27 Sep Creative leap in Siem Reap
Creative leap in Siem Reap
26 September 2017
Not so long ago, a visit to Siem Reap was often limited to the temples of Angkor and a few souvenir markets. Today, many creators, both Cambodian and expatriates, are bringing a new artistic breath to the city.
With most tourists leaving at dawn for the temples of angkor, the streets of Siem Reap are almost deserted, with the exception of the Cambodians having come to make their day’s purchases at the market, or of the tuk-tuk drivers who try, almost desperately, to attract the few remaining strollers to take them to the famous site, with cries of “tuk-tuk sir, tuk-tuk lady”. Declared a UNESCO World Heritage Site in 1992, the ruins of Angkor attract more than one million visitors each year, making the former capital of the Khmer empire Cambodia’s most important attraction and, for a long time, practically the only point of interest of the city. Still, Siem Reap is a pleasant town, even more so during the day, when it empties of tourists. At that time, it is an enjoyable site for a walk, from its river to its many small alleyways.
In recent years, a new location has been appearing, little by little, on the city’s tourist maps: Kandal Village. Nestled in a tree-lined neighbourhood just steps from Pub Street and the old market, it hosts a mix of galleries, spas, fashion stalls and social initiatives, where Khmer products and cosmopolitan design coexist.
It is a village in full expansion, explains Louise Loubatieres, a Franco-Vietnamese designer: “Four years ago, there was only the Frangipani spa-massage salon, which was the best in the city, along with a few travel agencies. Today, however, we are some thirty businesses.” Having arrived in Siem Reap in 2013, Louise wanted to produce her own collections while controlling the entire production system. She draws her models before having them built in Cambodia or Vietnam, all with an eye towards promoting fair working conditions. Decorative objects, jewellery, scarves and silk cushions all jostle for space in her workshop, forming a delicious mix of modern and Khmer influences.
For fans of silk, a detour through Les Soieries du Mekong, also located in Kandal Village, is a must.
Opposite, we discover Sirivan, a ground-floor shop with a sewing workshop located just above it. “Cambodia doesn’t really have a tradition of clothing. There are fabrics, materials, but no ‘Cambodian’ style,” explains the owner while showing us her creations. Born in Cambodia and having lived through the Khmer Rouge period, Sirivan Chak Dumas left for France in 1982 at the age of 12. Having studied fashion and design in Paris, she came back to her home country in 2009, filled with the urge to share her passion and knowledge. In addition to her men and women’s clothing collections made on-site, Sirivan also makes uniforms for some of the area’s hotels, as well as custom-made pieces. When it comes to fashion, the Margot Rejini, Shop 676 and Sra May shops all showcase their original pieces, made with high-quality, traditional materials.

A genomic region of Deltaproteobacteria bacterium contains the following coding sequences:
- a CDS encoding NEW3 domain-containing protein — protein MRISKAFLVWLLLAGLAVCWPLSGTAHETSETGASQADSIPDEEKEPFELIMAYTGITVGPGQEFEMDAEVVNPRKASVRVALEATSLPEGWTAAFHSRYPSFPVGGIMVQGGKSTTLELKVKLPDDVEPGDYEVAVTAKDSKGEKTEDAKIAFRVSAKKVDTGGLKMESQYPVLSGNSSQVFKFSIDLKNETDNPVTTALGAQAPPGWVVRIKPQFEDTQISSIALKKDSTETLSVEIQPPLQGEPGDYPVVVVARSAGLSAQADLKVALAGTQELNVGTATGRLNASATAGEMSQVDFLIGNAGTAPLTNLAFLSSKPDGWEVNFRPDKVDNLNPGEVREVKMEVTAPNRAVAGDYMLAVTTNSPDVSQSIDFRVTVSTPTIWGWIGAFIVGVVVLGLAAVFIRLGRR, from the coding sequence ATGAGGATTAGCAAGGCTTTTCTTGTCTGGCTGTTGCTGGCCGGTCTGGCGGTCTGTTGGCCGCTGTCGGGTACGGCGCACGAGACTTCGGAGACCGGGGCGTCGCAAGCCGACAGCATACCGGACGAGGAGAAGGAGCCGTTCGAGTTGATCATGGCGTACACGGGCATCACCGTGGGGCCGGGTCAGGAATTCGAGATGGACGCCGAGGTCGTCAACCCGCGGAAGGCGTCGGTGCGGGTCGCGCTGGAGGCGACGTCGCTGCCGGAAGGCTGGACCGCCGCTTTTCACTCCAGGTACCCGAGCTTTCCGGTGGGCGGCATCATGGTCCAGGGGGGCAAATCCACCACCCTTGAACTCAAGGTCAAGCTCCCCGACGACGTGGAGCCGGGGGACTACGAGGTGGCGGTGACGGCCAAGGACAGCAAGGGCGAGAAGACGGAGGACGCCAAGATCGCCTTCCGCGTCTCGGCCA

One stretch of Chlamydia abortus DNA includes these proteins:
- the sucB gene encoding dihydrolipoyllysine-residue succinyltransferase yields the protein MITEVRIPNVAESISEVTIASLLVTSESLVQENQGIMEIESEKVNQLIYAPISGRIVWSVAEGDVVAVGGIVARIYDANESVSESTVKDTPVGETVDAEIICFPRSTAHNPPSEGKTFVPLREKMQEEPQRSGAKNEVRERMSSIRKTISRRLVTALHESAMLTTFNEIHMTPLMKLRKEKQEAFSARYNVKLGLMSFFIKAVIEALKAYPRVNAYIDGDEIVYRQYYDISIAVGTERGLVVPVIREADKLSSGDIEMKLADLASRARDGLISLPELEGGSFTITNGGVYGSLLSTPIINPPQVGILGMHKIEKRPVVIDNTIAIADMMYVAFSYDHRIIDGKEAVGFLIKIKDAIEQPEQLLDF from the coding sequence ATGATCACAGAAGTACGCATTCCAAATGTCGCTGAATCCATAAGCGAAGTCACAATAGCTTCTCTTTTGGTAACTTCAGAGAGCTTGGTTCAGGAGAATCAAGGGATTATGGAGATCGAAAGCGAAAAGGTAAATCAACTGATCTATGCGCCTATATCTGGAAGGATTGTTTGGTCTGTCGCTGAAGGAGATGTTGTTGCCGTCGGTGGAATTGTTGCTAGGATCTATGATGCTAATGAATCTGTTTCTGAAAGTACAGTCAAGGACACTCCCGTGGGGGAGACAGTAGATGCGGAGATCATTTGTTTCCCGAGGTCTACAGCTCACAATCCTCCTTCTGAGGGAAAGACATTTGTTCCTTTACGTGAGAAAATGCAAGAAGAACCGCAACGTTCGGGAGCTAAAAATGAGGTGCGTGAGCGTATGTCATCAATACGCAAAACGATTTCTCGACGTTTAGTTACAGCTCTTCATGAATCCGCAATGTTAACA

Among the pioneers who settled in Hup Guan Street and who began the Kandal Village together with Louise, we find the Little Red Fox Espresso Bar, unanimously loved by expatriates for its delicious coffee, as well as Trunkh. Together, they have created a leaflet showing all the businesses on the street and in the neighborhood. Regularly updated, this leaflet is distributed in most hotels, restaurants and travel agencies in Siem Reap.
“Everybody who has settled in Kandal Village feels really concerned about Cambodia, about the people, about their well-being… This neighborhood is literally a village, we all know each
other, we all promote each other,” states Doug Gordon, the owner of Trunkh’ a concept store. Inside, visitors find themselves plunged into a bric-a-brac of objects: art, fashion, jewellery and accessories, furniture and interior decoration, almost everything is there! To source his collection, Doug travels across Cambodia, recycles old pieces, creates new ones, and searches tirelessly to find unique and original items. Generous with his time, Doug recounts the story behind each object, its origins, how he negotiated the price for it, or even how Angelina Jolie came to see him for her latest film, First They Killed My Father.
When it comes to art, Niko Studio attracts attention with its flashy colored Buddhas. Nicolette Malta, a French visual artist, creates artworks influenced by Buddhism, or perhaps the reverse! The jewellery and sculptures that Nico unearths during her searches in markets are updated under the strokes of her paintbrushes, with a unique technique and an eye for detail, making each piece into a masterpiece of its own right.
To discover Cambodia’s contemporary art scene, The Bridge Art Gallery is a good place to start. This art education center is affiliated with the Caring for Cambodia (CFC) NGO, which organizes events on its premises, and is simultaneously an art gallery, a workshop with courses taught by both Cambodian and international artists, and a location for events. For Art’s Sake, a new addition to this artistic scene, opened its doors in July 2017 with an exhibition by young painters from the Yamada School. Not far from there, Azahar Center for Peace, Yoga and Arts is the first vinyasa Yoga studio entirely run by Khmer instructors.
To end the day with a gourmet break, The Hive is the perfect place to enjoy cakes and pastries, while Atelier Sushi, with its young Cambodian team, offers variations on Japanese cuisine.
Mademoiselle Thyda, a grocery store, offers gourmet products from all over Cambodia, while Vibe boasts an understated vegan and organic cuisine with vitamin filled fresh fruit juices, perfect to recover from the exhausting marathon of temple visits, or simply from a busy day of shopping!